Event Date/Time: Jun 28, 2010
End Date/Time: Jun 30, 2010
Early Registration Date:
Apr 14, 2010
Abstract Submission Date:
Jan 31, 2010
Paper Submission Date:
May 31, 2010
There are six themed strands to the conference and invitations to submit abstracts are open now. Online registration is available to all delegates who also have the option to attend virtually. There will be a POstgraduate Stuents' Day on 28 June, with the main Conference on 29 & 30 June.
Papers should be circa 6,000 words (7,000 maximum) and available either as Word (.doc) documents or as PDF files. Proceedings will be in black and white print, although internet publication will be in colour. Video and imagery may be included in internet publication but are unlikely to be reproduced in journal publications or conference proceedings. Papers considered for journal publications will be peer-reviewed in line with the requirements of each journal.
Abstracts of 300-500 words to be sent to firstname.lastname@example.org as anonymous word documents with authorâ€™s details outlined in the accompanying e-mail. All abstracts will be blind reviewed by 3 people. Please identify which stream you are submitting for (or the PG student day).
Participants are welcome to submit a presentation proposal for discussion and publication in a journal/conference proceedings in any of the 6 strands outlined below, or for the postgraduate student day.
The six themes being explored in the conference are:
1. International, Intercultural and Diversity Issues - As the world reacts to globalisation and the backlash to the global credit crunch is felt around the world, how will universities react and retrench themselves in international markets? Will it be possible for students to have an international experience without leaving their home country? Will the student population become more or less diverse in the future, and what will be the impact of this on the university itself? This strand seeks papers that consider the implications for the future of the university, learning and teaching, with regard to globalisation/internationalisation, intercultural and diversity issues, whether that is within the student body, the academic body, or some other model as presented by the author. Comparative studies that challenge current practice are also welcome to give insight into how matters may need to change in the future.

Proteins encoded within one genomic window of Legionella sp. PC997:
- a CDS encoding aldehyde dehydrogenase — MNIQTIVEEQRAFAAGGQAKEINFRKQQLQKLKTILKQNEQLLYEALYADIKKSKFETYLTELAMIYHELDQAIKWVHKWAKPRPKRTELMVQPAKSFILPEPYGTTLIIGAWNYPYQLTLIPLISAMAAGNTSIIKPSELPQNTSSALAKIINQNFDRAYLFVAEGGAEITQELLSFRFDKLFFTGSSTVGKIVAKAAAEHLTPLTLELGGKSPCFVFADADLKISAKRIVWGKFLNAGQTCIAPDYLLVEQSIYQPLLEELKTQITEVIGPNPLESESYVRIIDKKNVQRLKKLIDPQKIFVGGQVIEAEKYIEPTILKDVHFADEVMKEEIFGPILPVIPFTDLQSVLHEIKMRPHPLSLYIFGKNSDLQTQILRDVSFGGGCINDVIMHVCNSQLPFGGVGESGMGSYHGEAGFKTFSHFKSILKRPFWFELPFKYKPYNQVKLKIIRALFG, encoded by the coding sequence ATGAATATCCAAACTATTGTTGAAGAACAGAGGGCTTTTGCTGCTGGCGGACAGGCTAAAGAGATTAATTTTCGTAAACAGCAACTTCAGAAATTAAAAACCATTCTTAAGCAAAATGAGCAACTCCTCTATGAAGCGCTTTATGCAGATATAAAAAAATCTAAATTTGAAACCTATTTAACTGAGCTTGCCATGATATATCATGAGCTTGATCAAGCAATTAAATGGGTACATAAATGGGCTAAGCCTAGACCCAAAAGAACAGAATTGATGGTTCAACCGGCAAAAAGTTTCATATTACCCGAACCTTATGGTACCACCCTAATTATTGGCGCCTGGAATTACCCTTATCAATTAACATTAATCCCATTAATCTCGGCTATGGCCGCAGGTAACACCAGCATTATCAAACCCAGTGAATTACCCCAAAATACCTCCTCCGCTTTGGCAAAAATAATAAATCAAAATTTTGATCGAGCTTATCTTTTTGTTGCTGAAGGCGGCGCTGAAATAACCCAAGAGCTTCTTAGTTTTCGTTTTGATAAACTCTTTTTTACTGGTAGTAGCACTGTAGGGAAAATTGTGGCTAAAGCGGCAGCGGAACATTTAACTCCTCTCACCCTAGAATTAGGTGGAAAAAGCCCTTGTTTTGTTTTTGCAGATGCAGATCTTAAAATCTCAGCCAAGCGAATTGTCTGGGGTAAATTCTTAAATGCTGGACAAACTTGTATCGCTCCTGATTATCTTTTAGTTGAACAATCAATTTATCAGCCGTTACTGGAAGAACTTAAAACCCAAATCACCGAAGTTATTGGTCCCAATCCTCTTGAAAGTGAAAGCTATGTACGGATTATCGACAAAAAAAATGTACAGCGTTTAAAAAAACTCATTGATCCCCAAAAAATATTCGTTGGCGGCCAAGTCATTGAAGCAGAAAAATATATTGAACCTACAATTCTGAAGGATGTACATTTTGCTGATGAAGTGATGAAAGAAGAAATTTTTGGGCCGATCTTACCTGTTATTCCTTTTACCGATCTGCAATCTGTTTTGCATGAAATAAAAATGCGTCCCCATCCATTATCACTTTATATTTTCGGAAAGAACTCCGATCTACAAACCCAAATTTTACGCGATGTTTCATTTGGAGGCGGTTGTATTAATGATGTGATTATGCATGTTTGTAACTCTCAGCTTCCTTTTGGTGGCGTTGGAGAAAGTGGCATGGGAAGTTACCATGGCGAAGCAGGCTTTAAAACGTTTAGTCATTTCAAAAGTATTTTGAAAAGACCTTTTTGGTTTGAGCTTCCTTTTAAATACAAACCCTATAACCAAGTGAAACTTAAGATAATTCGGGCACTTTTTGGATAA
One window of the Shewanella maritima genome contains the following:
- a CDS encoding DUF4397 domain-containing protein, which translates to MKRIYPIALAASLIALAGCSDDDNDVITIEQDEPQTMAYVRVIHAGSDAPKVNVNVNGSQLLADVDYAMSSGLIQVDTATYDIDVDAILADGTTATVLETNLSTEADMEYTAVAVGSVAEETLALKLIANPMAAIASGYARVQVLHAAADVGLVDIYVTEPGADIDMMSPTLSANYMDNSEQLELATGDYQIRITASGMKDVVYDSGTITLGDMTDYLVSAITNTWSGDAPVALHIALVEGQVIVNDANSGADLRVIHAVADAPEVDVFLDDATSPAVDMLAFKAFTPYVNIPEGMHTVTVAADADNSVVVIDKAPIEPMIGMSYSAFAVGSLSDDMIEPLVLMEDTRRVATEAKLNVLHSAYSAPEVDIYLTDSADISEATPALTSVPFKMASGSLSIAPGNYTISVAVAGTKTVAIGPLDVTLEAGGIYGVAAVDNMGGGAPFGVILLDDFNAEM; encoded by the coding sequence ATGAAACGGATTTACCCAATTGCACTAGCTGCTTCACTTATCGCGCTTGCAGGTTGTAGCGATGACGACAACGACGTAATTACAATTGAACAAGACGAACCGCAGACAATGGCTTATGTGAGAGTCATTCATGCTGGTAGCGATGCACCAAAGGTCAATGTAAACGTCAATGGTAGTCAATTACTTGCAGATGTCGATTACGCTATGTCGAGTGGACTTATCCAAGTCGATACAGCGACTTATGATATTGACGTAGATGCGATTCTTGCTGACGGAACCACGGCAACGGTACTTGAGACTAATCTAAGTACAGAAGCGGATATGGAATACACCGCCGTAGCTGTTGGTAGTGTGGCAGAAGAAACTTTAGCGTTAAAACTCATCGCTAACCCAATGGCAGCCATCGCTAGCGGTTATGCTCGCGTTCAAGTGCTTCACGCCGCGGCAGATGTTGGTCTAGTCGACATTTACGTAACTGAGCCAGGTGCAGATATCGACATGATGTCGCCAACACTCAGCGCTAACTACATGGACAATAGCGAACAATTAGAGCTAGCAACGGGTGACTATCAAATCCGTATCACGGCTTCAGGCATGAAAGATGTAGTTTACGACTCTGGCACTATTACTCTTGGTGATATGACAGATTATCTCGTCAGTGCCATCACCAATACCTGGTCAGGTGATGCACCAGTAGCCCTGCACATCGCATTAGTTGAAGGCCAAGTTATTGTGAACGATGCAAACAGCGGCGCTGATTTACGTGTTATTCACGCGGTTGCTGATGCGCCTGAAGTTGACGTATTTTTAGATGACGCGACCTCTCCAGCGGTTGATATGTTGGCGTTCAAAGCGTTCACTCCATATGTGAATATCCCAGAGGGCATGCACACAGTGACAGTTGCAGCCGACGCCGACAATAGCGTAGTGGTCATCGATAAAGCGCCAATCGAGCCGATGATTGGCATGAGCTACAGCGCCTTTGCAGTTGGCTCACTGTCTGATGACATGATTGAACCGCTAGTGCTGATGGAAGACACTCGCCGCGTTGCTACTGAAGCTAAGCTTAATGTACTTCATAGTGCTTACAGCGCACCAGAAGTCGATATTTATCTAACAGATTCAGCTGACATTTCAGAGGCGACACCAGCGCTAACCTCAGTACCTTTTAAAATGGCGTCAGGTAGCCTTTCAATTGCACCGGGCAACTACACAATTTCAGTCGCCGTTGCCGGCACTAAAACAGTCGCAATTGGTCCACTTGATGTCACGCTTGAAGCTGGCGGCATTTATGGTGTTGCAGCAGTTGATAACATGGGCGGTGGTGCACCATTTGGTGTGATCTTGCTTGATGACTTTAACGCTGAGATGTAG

2. Teaching and Learning and Assessment Issues for the Future â€“ A recognised conflict within the Academe is that of research Vs teaching, with many institutions moving to a model of research underpinning teaching. But is this sustainable in the future? The massification and modularisation of Higher Education in the West may not be a model that is sustainable or desirable beyond the next decade. Funding pressures and quality measures are impacting on teaching and learning practice within universities, and assessment practices are being limited by the need to avoid plagiarism and other academic offences. What does this mean for the future of teaching, learning and assessment in universities? And what does this mean for the future role of the academic?